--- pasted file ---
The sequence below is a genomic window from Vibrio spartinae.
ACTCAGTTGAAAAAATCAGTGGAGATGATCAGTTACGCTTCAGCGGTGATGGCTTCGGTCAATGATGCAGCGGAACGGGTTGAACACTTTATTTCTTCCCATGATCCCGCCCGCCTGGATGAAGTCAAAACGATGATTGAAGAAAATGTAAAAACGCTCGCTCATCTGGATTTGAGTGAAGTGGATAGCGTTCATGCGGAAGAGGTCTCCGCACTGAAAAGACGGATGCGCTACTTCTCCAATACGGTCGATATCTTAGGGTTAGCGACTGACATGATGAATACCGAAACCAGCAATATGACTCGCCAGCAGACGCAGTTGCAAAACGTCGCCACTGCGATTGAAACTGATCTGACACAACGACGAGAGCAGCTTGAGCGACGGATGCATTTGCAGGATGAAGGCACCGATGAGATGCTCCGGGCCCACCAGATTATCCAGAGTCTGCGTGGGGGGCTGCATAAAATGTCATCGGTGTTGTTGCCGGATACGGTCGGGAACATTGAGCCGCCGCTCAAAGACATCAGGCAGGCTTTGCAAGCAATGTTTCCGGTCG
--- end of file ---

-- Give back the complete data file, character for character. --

The sequence below is a genomic window from Vibrio spartinae.
ACTCAGTTGAAAAAATCAGTGGAGATGATCAGTTACGCTTCAGCGGTGATGGCTTCGGTCAATGATGCAGCGGAACGGGTTGAACACTTTATTTCTTCCCATGATCCCGCCCGCCTGGATGAAGTCAAAACGATGATTGAAGAAAATGTAAAAACGCTCGCTCATCTGGATTTGAGTGAAGTGGATAGCGTTCATGCGGAAGAGGTCTCCGCACTGAAAAGACGGATGCGCTACTTCTCCAATACGGTCGATATCTTAGGGTTAGCGACTGACATGATGAATACCGAAACCAGCAATATGACTCGCCAGCAGACGCAGTTGCAAAACGTCGCCACTGCGATTGAAACTGATCTGACACAACGACGAGAGCAGCTTGAGCGACGGATGCATTTGCAGGATGAAGGCACCGATGAGATGCTCCGGGCCCACCAGATTATCCAGAGTCTGCGTGGGGGGCTGCATAAAATGTCATCGGTGTTGTTGCCGGATACGGTCGGGAACATTGAGCCGCCGCTCAAAGACATCAGGCAGGCTTTGCAAGCAATGTTTCCGGTCG